Independence: What Does It Really Mean?

Posted on Jun 23, 2009

From the very first day I became an internal auditor, the word “independence” took on particular significance. As a young auditor in government, we were taught from the beginning that “independence” was the foundation upon which internal auditing’s credibility and effectiveness was based. Over the years, our audit standards were strengthened to mandate reporting relationships that fostered independence. Yet, even when I first assumed the role of a chief audit executive (CAE) in the late 1980s, I was vaguely uncomfortable with touting “independence” when I was clearly employed by the organization in which I worked. I watched way too many “independent” CAEs meet an untimely professional demise for being a bit too “assertive” to assume that I was totally independent.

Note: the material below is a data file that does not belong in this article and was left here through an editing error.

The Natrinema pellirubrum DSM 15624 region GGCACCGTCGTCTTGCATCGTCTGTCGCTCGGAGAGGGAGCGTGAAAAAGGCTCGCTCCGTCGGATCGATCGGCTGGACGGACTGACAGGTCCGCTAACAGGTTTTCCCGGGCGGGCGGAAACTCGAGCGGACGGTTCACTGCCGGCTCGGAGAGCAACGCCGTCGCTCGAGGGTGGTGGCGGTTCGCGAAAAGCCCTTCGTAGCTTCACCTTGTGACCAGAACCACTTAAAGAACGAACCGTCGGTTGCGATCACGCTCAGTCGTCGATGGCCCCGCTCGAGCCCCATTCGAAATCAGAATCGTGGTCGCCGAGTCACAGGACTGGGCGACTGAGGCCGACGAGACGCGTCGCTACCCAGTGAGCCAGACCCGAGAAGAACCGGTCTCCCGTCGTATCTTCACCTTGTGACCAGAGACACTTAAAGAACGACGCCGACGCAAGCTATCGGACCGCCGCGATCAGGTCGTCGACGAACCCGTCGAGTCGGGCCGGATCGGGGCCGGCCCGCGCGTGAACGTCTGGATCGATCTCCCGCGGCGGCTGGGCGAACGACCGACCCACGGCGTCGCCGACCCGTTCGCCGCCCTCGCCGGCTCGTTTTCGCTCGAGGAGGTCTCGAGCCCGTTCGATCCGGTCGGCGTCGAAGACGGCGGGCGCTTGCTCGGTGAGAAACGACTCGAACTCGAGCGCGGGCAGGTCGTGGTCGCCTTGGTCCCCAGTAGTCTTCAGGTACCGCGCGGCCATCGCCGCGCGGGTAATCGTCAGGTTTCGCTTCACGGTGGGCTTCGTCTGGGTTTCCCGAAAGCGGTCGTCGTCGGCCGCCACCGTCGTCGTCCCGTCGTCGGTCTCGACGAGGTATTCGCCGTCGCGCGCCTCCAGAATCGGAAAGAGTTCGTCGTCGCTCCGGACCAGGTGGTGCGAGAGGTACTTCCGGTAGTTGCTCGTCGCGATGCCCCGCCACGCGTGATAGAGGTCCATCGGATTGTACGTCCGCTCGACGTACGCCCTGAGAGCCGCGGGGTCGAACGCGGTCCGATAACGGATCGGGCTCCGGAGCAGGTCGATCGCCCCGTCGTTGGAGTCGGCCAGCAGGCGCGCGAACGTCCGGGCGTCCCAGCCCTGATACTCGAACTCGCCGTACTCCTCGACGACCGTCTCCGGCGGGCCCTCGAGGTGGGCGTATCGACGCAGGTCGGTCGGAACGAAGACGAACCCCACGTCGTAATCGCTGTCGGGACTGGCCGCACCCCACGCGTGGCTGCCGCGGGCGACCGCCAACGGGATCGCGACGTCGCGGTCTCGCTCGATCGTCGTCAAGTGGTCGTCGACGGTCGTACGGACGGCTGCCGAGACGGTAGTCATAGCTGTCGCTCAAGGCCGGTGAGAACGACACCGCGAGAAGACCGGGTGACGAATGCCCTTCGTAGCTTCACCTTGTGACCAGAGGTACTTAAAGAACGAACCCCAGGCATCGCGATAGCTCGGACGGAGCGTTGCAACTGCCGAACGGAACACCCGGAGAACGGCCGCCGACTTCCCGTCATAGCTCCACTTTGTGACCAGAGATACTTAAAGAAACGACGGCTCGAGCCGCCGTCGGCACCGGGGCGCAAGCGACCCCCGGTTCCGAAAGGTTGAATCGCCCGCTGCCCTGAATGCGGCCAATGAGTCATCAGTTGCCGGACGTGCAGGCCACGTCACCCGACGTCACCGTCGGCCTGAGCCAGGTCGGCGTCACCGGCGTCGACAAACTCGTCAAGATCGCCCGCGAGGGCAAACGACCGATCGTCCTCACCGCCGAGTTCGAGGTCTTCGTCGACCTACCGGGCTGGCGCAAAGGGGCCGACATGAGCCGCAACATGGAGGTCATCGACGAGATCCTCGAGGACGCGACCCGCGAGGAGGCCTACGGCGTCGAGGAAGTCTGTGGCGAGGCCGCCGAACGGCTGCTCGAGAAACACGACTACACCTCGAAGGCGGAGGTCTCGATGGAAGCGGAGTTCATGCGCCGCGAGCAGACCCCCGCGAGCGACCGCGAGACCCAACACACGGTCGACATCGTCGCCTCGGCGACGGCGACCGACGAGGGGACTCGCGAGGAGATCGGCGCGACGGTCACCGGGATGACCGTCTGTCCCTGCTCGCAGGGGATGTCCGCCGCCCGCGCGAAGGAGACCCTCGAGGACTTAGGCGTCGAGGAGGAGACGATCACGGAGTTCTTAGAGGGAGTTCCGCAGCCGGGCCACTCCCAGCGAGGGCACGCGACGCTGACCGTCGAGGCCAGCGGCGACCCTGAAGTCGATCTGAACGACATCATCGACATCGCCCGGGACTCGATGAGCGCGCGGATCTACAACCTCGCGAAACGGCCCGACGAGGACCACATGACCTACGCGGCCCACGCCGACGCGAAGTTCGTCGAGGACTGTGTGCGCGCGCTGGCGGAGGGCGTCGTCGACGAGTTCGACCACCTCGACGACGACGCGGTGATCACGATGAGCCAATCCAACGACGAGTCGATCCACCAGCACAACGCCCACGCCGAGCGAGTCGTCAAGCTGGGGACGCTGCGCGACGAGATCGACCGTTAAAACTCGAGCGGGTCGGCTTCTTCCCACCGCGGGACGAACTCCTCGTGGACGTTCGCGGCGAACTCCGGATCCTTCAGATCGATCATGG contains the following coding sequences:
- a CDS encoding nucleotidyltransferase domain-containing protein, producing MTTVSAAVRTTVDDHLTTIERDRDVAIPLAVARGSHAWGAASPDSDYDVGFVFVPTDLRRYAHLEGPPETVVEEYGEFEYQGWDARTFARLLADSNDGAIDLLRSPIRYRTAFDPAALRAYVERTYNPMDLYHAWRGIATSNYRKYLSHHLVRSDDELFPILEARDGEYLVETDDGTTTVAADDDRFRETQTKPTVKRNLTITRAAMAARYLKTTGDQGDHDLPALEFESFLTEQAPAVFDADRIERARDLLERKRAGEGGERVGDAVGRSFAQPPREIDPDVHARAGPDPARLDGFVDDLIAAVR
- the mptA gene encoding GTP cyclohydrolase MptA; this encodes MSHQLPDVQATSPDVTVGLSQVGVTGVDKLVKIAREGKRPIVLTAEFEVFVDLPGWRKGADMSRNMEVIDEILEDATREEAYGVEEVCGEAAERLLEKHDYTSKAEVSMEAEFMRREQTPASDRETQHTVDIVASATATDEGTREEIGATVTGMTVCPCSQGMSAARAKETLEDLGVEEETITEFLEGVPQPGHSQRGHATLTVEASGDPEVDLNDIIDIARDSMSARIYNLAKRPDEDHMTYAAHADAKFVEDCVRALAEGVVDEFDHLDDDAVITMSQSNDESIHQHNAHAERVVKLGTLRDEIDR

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No Surprises: Is It a Realistic Expectation?

Posted on Jun 12, 2009

During my travels over the past five years, I have had the opportunity to speak with many audit committee chairmen of leading corporations in the United States and Europe. One of the questions I invariably posed during my conversations was: “what is your foremost expectation out of internal auditing?” With amazing regularity, the response came back: “no surprises.” By “no surprises,” the chairmen (in reflecting the views of themselves and their fellow audit committee members) were suggesting that internal auditing should identify issues before they became a major issue for the company — and by extension — the audit committee.

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